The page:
Newcastle has drawn the short straw when it comes to federal politics. Both Labor and the Coalition, for their own distinct reasons, have effectively abandoned any interest in presenting positive campaigns for the future in this electorate. This has amounted to wilful neglect of the real issues in our region, and a recurrent failure to deliver any meaningful benefits to our community.
Everyone knows the ALP takes Newcastle for granted. The Newcastle electorate is summarised in the Sussex St spreadsheets with one word: “Safe”. This ALP campaign will be no different to the last. We can expect no election time sweeteners, no new initiatives, no regional vision or courageous leadership coming from Labor. At best, we may once again see a dusting off of those embarrassing plans for an unbuildable convention centre and ‘iconic skybridge’ that resurface each election. Newcastle will miss out again, as any big ALP commitments will undoubtedly be saved for more marginal seats.
Meanwhile, Newcastle is marked on the Coalition spreadsheets with a different word: “Unwinnable”. They know that donation scandals have cost the trust of those voters who made the difficult switch to Liberal in recent elections out of sheer frustration with the idleness of the ALP. Those voters will not forget just how quickly Coalition politicians fell prey to the corrupting influence of political donations. The Liberal Party knows just how hard it will be to win that trust, and those voters, back.
Newcastle needs alternative political leadership now more than ever. Our region has been hit first and worst by the global decline of the coal price. Both of the old parties have been idle bystanders as the coal and gas companies have abandoned the region, leaving behind a legacy of youth joblessness, disrupted communities, bankrupted small businesses and enormous irreparable voids in the landscape.
We now find ourselves in a downturn without a transition strategy or even so much as a jobs’ plan, and this is an appalling failure of political leadership.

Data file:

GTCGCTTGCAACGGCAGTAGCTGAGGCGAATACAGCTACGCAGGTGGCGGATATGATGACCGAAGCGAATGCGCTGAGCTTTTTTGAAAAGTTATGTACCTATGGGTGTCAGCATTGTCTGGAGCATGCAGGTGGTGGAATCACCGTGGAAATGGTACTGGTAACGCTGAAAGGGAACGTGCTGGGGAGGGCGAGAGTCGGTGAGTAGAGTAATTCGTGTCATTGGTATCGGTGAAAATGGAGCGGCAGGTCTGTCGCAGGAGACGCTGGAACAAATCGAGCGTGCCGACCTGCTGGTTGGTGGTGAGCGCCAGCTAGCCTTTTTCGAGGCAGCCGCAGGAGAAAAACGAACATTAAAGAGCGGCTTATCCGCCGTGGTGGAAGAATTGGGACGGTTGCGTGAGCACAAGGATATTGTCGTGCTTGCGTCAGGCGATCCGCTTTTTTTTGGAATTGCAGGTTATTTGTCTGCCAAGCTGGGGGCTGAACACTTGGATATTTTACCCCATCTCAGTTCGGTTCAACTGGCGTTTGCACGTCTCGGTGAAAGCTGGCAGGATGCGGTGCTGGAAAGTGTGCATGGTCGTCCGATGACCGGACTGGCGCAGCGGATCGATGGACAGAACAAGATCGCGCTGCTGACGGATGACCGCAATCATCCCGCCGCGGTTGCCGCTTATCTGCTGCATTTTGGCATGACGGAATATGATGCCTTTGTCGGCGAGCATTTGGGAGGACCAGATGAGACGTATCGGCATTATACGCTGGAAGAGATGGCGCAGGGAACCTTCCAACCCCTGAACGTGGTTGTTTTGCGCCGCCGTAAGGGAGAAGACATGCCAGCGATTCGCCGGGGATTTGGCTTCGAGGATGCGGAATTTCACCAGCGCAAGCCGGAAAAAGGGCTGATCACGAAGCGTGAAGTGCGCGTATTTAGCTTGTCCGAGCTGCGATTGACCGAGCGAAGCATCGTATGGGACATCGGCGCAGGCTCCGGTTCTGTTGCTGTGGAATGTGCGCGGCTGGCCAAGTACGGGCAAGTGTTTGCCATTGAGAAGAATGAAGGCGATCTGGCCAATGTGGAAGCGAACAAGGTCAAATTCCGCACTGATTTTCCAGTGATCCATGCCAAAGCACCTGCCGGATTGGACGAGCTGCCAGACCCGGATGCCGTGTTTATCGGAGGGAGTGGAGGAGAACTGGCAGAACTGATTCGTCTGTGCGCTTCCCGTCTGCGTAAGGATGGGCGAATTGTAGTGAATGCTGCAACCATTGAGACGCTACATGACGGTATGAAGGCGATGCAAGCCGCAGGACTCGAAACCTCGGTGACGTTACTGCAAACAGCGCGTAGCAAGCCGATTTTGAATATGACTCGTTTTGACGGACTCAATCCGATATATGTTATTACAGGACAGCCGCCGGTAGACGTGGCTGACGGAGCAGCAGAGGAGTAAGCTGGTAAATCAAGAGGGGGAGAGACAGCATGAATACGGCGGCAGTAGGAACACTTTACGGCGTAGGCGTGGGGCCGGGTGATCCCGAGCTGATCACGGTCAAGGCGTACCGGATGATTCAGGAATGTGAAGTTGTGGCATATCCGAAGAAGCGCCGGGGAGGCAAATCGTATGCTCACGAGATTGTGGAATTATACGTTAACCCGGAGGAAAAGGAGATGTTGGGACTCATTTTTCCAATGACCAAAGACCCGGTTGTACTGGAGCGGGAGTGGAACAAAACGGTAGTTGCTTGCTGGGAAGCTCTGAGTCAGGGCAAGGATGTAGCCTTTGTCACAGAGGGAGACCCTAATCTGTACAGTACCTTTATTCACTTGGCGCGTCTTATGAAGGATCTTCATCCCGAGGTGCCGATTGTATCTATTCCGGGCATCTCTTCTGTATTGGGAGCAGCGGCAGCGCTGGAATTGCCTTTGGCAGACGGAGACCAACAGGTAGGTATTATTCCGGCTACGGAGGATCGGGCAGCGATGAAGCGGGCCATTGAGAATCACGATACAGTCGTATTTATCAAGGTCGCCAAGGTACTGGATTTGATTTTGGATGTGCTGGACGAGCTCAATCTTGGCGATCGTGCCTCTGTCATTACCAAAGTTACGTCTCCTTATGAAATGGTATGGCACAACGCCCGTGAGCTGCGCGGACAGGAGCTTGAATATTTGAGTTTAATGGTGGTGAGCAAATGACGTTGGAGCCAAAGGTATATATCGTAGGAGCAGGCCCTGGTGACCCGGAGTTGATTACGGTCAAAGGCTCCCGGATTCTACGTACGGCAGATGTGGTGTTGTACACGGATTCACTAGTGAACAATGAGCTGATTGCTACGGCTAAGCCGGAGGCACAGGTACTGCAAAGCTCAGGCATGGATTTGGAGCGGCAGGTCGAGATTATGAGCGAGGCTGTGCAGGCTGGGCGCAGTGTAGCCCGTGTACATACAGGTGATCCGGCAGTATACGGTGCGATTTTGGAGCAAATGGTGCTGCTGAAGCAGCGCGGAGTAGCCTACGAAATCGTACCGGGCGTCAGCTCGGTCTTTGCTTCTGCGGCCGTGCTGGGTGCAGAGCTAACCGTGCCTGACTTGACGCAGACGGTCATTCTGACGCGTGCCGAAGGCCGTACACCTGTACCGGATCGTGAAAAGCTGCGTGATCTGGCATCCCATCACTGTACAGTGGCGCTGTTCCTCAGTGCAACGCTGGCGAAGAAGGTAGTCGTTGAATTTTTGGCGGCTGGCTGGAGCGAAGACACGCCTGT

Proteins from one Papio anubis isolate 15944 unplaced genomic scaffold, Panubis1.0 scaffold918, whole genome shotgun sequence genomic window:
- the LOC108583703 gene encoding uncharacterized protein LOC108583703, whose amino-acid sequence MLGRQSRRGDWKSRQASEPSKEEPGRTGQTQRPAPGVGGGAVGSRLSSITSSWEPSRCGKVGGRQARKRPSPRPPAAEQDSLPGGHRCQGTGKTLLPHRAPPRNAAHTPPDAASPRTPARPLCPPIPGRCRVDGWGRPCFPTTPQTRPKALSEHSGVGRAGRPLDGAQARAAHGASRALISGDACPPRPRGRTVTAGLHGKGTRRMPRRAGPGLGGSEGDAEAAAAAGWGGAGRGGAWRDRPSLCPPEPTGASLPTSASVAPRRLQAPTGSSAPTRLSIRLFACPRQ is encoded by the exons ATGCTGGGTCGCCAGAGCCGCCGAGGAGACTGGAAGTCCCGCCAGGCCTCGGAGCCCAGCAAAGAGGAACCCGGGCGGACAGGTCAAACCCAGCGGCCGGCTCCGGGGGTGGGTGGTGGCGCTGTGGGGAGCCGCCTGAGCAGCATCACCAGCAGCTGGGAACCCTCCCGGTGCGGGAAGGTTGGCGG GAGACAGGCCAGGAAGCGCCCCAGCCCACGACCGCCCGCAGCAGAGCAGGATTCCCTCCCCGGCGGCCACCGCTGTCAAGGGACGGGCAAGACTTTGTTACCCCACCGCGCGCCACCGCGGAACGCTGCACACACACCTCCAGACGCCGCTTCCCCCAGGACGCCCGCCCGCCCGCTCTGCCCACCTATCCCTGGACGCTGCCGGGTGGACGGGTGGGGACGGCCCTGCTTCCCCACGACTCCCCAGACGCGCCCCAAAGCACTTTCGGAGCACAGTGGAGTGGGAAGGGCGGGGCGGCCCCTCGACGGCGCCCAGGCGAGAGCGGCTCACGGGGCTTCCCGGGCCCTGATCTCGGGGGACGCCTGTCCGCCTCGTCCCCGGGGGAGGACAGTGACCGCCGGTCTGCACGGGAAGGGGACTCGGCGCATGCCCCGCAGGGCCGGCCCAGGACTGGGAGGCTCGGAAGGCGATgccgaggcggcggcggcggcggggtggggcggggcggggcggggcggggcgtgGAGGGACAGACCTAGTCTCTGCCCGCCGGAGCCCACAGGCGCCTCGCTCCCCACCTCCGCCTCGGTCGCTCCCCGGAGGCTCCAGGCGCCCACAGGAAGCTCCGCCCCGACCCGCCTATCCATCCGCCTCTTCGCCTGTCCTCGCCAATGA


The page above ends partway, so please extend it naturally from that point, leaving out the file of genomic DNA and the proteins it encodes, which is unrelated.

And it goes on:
The end of the fossil fuel and pollution economy era was as predictable as it was inevitable. The Greens have campaigned for over a decade about the need for a planned transition away from fossil fuels, especially in regions like ours with a history of reliance on carbon intensive industries.
The Greens are the progressive alternative to the old parties necessary to position our region to take advantage of the shift to a clean energy future.
The transition from a pollution economy to a clean energy economy means opening new industries, innovative business models and new jobs. Our clean energy package will renew investment in our region’s world-class manufacturing and energy industries, revitalise local business and cut pollution. To get there, the Greens will enhance our capacity for innovation and training through increased funding for our research institutions, including the CSIRO, Newcastle University and Hunter TAFE. We have a jobs plan that focuses on the real work needed to retrofit our existing infrastructure, reskills our workforce for more secure, meaningful employment, and supports workers as they move across industries.
As the Greens candidate for the seat of Newcastle, I am deeply committed to the sustainability, vitality and prosperity of this region. I believe we can transition to a twenty-first century economy here, and that means more resources to invest in the welfare of our communities and environment, and guarantees an economically resilient future for our city and its future generations.
John Mackenzie is contesting the seat of Newcastle in the upcoming federal election as the candidate for the Greens.